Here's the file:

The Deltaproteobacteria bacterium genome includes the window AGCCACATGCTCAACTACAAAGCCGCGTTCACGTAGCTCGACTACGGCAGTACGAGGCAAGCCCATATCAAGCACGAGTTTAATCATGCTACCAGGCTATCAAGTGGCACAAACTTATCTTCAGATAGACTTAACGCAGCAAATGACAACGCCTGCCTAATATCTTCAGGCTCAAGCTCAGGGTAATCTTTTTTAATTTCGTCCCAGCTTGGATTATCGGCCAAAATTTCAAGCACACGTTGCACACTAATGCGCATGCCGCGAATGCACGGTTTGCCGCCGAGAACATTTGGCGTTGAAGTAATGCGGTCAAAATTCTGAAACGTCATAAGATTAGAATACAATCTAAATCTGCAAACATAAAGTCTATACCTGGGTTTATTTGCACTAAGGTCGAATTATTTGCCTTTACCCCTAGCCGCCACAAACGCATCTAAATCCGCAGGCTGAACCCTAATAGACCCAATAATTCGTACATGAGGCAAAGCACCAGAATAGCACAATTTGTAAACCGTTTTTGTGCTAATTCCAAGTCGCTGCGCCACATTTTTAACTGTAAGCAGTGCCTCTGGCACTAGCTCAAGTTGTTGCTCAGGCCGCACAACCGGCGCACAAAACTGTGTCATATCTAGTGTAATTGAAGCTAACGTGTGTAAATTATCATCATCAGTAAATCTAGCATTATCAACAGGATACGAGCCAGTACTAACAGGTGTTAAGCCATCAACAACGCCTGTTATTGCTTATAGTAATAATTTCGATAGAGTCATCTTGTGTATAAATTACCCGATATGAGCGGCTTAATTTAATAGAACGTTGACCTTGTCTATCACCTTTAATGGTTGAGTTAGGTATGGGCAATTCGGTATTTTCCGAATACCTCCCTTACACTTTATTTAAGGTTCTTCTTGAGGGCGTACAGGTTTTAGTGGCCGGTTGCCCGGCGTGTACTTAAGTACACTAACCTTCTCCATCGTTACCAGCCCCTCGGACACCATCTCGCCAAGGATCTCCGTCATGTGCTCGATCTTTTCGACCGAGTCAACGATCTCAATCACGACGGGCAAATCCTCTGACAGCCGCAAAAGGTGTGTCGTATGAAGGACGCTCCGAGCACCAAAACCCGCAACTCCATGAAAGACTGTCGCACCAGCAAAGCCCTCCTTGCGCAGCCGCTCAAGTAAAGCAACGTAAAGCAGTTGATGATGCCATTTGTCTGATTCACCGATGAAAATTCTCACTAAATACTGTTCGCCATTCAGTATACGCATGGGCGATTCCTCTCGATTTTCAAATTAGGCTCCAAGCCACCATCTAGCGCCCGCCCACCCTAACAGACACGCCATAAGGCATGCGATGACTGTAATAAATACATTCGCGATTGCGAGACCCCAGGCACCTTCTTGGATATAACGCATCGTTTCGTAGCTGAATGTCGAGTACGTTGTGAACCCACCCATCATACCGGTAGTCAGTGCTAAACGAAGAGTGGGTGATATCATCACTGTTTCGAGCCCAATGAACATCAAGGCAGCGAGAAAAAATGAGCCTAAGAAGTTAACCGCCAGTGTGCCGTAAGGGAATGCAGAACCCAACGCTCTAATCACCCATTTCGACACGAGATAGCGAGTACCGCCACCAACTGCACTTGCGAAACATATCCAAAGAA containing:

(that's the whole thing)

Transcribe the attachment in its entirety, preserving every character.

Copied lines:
The Deltaproteobacteria bacterium genome includes the window AGCCACATGCTCAACTACAAAGCCGCGTTCACGTAGCTCGACTACGGCAGTACGAGGCAAGCCCATATCAAGCACGAGTTTAATCATGCTACCAGGCTATCAAGTGGCACAAACTTATCTTCAGATAGACTTAACGCAGCAAATGACAACGCCTGCCTAATATCTTCAGGCTCAAGCTCAGGGTAATCTTTTTTAATTTCGTCCCAGCTTGGATTATCGGCCAAAATTTCAAGCACACGTTGCACACTAATGCGCATGCCGCGAATGCACGGTTTGCCGCCGAGAACATTTGGCGTTGAAGTAATGCGGTCAAAATTCTGAAACGTCATAAGATTAGAATACAATCTAAATCTGCAAACATAAAGTCTATACCTGGGTTTATTTGCACTAAGGTCGAATTATTTGCCTTTACCCCTAGCCGCCACAAACGCATCTAAATCCGCAGGCTGAACCCTAATAGACCCAATAATTCGTACATGAGGCAAAGCACCAGAATAGCACAATTTGTAAACCGTTTTTGTGCTAATTCCAAGTCGCTGCGCCACATTTTTAACTGTAAGCAGTGCCTCTGGCACTAGCTCAAGTTGTTGCTCAGGCCGCACAACCGGCGCACAAAACTGTGTCATATCTAGTGTAATTGAAGCTAACGTGTGTAAATTATCATCATCAGTAAATCTAGCATTATCAACAGGATACGAGCCAGTACTAACAGGTGTTAAGCCATCAACAACGCCTGTTATTGCTTATAGTAATAATTTCGATAGAGTCATCTTGTGTATAAATTACCCGATATGAGCGGCTTAATTTAATAGAACGTTGACCTTGTCTATCACCTTTAATGGTTGAGTTAGGTATGGGCAATTCGGTATTTTCCGAATACCTCCCTTACACTTTATTTAAGGTTCTTCTTGAGGGCGTACAGGTTTTAGTGGCCGGTTGCCCGGCGTGTACTTAAGTACACTAACCTTCTCCATCGTTACCAGCCCCTCGGACACCATCTCGCCAAGGATCTCCGTCATGTGCTCGATCTTTTCGACCGAGTCAACGATCTCAATCACGACGGGCAAATCCTCTGACAGCCGCAAAAGGTGTGTCGTATGAAGGACGCTCCGAGCACCAAAACCCGCAACTCCATGAAAGACTGTCGCACCAGCAAAGCCCTCCTTGCGCAGCCGCTCAAGTAAAGCAACGTAAAGCAGTTGATGATGCCATTTGTCTGATTCACCGATGAAAATTCTCACTAAATACTGTTCGCCATTCAGTATACGCATGGGCGATTCCTCTCGATTTTCAAATTAGGCTCCAAGCCACCATCTAGCGCCCGCCCACCCTAACAGACACGCCATAAGGCATGCGATGACTGTAATAAATACATTCGCGATTGCGAGACCCCAGGCACCTTCTTGGATATAACGCATCGTTTCGTAGCTGAATGTCGAGTACGTTGTGAACCCACCCATCATACCGGTAGTCAGTGCTAAACGAAGAGTGGGTGATATCATCACTGTTTCGAGCCCAATGAACATCAAGGCAGCGAGAAAAAATGAGCCTAAGAAGTTAACCGCCAGTGTGCCGTAAGGGAATGCAGAACCCAACGCTCTAATCACCCATTTCGACACGAGATAGCGAGTACCGCCACCAACTGCACTTGCGAAACATATCCAAAGAA containing: